- 575 Pages - 04/17/2013 (Publication Date) - Springer (Publisher)
Caring For Your Reflector Telescope
Reflector telescopes are a bit more fragile than most refractor telescopes. The mirror is extremely sensitive to scratching and debris; therefore, it is imperative to keep it clean by gently scrubbing it with a soft cloth and minimal solvents. Furthermore, aligning the mirrors with a laser should be done on a daily basis. Many choose refractor telescopes because of maintenance issues on reflector scopes, but there are certainly some perks to owning a reflector telescope. Every telescope is delicate and requires careful maintenance, but reflectors need special care; one reason might be because there are only two thin fragile mirrors that need alignment in a reflector. Make sure that the tubing is covered when not in use.
Here are some crucial steps for cleaning a reflector telescope:
Basically, if a reflection is visible in the mirror, it is not necessary to clean it. Remember, the machinery is delicate; if smudges and scratches are present–apply a soft cloth and rub the surface gently. Perhaps a better method for removing some stubborn dust and other offensive particles is to use a can of in order to blow it at the surface, thus preventing additional scratching that can occur with rubbing.
Secondly, remove the mirror and wash it with warm water. Do not touch the surface; just allow the water to run over it. This will remove all loose particles, but with stubborn dirt, rubbing may be the only solution.
Next, find an extremely mild solvent, and if one is not available, simply dilute dish detergent. Use the softest cloth available; perhaps cloth used for cleaning glasses is the best bet. Do not use typical tap water because of the excess residue. So, unfortunately, dipping into the stash of bottled water is crucial for proper cleaning.
Finally, place the mirror on its side allowing moisture to roll off of it. Wait until it is thoroughly dry before placing it in the telescope again. It’s crucial to minimize scratching because it will dramatically affect the telescope’s functionality.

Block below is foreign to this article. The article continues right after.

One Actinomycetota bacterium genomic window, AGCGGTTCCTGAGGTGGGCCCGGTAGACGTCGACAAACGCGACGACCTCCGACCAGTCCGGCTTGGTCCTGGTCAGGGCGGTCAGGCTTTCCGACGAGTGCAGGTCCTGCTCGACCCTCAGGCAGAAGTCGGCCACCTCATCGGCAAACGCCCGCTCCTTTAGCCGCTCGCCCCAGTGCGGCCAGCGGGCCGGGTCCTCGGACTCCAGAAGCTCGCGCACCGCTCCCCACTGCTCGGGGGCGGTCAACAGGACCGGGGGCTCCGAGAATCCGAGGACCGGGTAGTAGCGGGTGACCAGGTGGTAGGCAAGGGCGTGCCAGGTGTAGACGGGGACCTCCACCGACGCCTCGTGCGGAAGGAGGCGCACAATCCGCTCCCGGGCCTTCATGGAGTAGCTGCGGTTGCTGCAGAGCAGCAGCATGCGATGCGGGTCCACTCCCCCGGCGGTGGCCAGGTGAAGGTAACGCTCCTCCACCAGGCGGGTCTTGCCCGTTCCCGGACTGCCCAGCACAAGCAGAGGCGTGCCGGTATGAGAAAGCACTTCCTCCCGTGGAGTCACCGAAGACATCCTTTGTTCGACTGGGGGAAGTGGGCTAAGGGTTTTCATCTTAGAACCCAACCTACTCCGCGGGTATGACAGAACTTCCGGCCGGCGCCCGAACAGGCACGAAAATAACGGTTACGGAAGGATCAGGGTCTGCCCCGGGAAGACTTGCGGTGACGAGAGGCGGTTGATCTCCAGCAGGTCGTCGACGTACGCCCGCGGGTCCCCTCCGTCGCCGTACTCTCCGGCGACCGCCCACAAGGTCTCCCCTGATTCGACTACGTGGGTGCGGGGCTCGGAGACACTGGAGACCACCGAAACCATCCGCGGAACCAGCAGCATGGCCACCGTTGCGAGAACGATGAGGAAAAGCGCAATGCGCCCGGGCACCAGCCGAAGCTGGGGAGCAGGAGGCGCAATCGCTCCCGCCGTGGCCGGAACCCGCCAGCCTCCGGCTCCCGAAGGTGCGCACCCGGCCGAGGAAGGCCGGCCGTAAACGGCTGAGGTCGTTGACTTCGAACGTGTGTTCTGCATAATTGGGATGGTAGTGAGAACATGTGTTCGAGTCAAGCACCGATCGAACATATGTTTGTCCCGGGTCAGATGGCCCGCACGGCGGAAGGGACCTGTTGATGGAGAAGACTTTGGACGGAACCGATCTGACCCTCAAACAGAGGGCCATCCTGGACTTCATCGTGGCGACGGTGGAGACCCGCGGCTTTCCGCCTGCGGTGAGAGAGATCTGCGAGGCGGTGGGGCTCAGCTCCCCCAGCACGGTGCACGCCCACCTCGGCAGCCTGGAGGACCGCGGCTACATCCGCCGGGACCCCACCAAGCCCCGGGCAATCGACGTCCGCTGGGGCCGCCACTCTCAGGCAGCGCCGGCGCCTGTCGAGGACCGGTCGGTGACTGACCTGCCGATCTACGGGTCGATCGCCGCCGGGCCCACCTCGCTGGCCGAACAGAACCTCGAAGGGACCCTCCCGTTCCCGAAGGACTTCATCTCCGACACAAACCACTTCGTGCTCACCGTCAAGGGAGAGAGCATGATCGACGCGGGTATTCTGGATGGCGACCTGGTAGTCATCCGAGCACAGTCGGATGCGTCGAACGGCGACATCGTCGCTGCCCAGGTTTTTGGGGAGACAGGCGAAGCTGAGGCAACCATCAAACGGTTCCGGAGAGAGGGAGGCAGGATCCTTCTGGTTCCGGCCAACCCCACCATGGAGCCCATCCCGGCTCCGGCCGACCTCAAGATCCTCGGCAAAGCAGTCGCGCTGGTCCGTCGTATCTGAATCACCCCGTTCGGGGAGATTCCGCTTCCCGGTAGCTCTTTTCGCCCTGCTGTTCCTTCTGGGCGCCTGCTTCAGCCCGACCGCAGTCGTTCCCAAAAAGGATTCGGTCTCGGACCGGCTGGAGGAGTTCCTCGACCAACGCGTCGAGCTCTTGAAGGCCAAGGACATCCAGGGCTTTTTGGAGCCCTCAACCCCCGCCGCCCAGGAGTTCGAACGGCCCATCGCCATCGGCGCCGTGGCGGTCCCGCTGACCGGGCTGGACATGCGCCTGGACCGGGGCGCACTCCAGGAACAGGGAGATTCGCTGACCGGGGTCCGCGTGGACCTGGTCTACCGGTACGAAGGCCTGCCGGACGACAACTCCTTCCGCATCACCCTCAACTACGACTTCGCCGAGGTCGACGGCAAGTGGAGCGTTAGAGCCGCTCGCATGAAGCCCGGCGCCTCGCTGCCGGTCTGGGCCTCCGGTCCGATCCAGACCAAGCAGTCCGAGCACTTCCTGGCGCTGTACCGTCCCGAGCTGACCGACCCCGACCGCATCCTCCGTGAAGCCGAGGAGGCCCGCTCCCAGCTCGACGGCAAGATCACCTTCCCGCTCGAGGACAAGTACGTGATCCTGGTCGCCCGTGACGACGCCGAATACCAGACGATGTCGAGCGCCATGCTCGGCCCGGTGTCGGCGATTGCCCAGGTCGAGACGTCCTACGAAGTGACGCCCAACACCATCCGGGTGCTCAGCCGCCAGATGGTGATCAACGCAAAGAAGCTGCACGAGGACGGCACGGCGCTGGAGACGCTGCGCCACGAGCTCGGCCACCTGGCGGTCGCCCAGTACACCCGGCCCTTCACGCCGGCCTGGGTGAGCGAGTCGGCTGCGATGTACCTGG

Enjoy the fact that reflector telescopes do not suffer from the same ailments that refractors suffer. The user will not have to deal with chromatic aberrations. Moreover, reflectors are less expensive. Most astronomers choose reflector telescopes, but the drawback is the incessant realigning of the mirrors.
Another advantage regarding maintenance on a reflector telescope is that there are fewer components than refractors, and less chance of causing severe damage.
Reflector vs Refractor Telescopes
There are two primary types of telescopes, namely refractors and reflectors. The third type– the catadioptric or compound telescope–is simply a combination of the two. Both reflector telescopes and refractor telescopes have certain perks and drawbacks, but both of them serve essentially the same purpose; they simply go about it in different ways.
Refractor telescopes have been around since the early 1600’s. They were notably used by Galileo and Kepler, and they are still a common find in the telescope market. Refractors operate under the same principle as binoculars. A convex class lens is placed inside the end of a tube. This lens collects and bends the light that enters it to a central focal point. Another, smaller lens at the opposite end of the tube acts as the eyepiece, and magnifies this image. Thus, when the telescope is focused on a light reflecting object, the image appears larger and clearer.
Reflector telescopes, on the other hand, were created nearly eighty years later by astronomer and physisist Sir Isaac Newton. Instead of passing light through glass at the front of the tube, reflectors reflect light off of a mirror placed in the back of the tube. The image is typically then reflected off of a smaller mirror placed inside the center of the tube, and directed through the eyepiece somewhere on the side of the telescope. More recent models allow the secondary mirror to reflect the image through a small hole in the objective (primary, larger) mirror, so that the eyepiece can be located at the back of the telescope. Both the Hubble Space Telescope and the Keck Telescope are recent examples of reflectors.